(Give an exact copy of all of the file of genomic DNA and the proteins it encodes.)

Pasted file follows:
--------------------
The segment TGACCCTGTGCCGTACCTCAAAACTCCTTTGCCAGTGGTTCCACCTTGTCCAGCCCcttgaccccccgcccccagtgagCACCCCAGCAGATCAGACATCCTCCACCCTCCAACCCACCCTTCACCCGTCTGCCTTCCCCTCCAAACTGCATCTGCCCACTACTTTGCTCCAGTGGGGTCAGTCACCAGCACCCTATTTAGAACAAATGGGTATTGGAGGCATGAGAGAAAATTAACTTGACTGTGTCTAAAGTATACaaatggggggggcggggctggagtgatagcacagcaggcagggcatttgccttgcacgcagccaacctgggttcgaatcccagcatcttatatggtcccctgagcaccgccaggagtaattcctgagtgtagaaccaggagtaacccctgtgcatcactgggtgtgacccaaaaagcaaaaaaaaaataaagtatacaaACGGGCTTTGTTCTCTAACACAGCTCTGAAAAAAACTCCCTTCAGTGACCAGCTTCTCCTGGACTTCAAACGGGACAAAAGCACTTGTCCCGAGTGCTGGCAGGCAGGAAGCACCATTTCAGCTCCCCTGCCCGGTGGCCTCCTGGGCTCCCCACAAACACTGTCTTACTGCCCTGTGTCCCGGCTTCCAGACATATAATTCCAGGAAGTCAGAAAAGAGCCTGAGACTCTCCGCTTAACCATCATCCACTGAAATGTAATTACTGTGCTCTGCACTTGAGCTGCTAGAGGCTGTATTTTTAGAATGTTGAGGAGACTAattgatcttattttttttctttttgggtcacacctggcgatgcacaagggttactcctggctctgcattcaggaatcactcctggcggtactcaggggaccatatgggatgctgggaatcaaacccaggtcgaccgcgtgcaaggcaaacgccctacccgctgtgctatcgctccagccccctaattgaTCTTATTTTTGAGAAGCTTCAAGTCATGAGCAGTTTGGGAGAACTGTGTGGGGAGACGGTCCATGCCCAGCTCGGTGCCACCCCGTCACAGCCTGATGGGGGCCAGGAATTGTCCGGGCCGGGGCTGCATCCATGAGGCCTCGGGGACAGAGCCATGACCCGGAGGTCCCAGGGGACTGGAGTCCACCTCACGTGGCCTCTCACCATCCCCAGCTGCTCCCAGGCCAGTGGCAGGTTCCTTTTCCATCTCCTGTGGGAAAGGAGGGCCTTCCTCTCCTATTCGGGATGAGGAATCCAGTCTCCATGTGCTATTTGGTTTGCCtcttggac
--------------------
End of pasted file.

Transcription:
The segment TGACCCTGTGCCGTACCTCAAAACTCCTTTGCCAGTGGTTCCACCTTGTCCAGCCCcttgaccccccgcccccagtgagCACCCCAGCAGATCAGACATCCTCCACCCTCCAACCCACCCTTCACCCGTCTGCCTTCCCCTCCAAACTGCATCTGCCCACTACTTTGCTCCAGTGGGGTCAGTCACCAGCACCCTATTTAGAACAAATGGGTATTGGAGGCATGAGAGAAAATTAACTTGACTGTGTCTAAAGTATACaaatggggggggcggggctggagtgatagcacagcaggcagggcatttgccttgcacgcagccaacctgggttcgaatcccagcatcttatatggtcccctgagcaccgccaggagtaattcctgagtgtagaaccaggagtaacccctgtgcatcactgggtgtgacccaaaaagcaaaaaaaaaataaagtatacaaACGGGCTTTGTTCTCTAACACAGCTCTGAAAAAAACTCCCTTCAGTGACCAGCTTCTCCTGGACTTCAAACGGGACAAAAGCACTTGTCCCGAGTGCTGGCAGGCAGGAAGCACCATTTCAGCTCCCCTGCCCGGTGGCCTCCTGGGCTCCCCACAAACACTGTCTTACTGCCCTGTGTCCCGGCTTCCAGACATATAATTCCAGGAAGTCAGAAAAGAGCCTGAGACTCTCCGCTTAACCATCATCCACTGAAATGTAATTACTGTGCTCTGCACTTGAGCTGCTAGAGGCTGTATTTTTAGAATGTTGAGGAGACTAattgatcttattttttttctttttgggtcacacctggcgatgcacaagggttactcctggctctgcattcaggaatcactcctggcggtactcaggggaccatatgggatgctgggaatcaaacccaggtcgaccgcgtgcaaggcaaacgccctacccgctgtgctatcgctccagccccctaattgaTCTTATTTTTGAGAAGCTTCAAGTCATGAGCAGTTTGGGAGAACTGTGTGGGGAGACGGTCCATGCCCAGCTCGGTGCCACCCCGTCACAGCCTGATGGGGGCCAGGAATTGTCCGGGCCGGGGCTGCATCCATGAGGCCTCGGGGACAGAGCCATGACCCGGAGGTCCCAGGGGACTGGAGTCCACCTCACGTGGCCTCTCACCATCCCCAGCTGCTCCCAGGCCAGTGGCAGGTTCCTTTTCCATCTCCTGTGGGAAAGGAGGGCCTTCCTCTCCTATTCGGGATGAGGAATCCAGTCTCCATGTGCTATTTGGTTTGCCtcttggac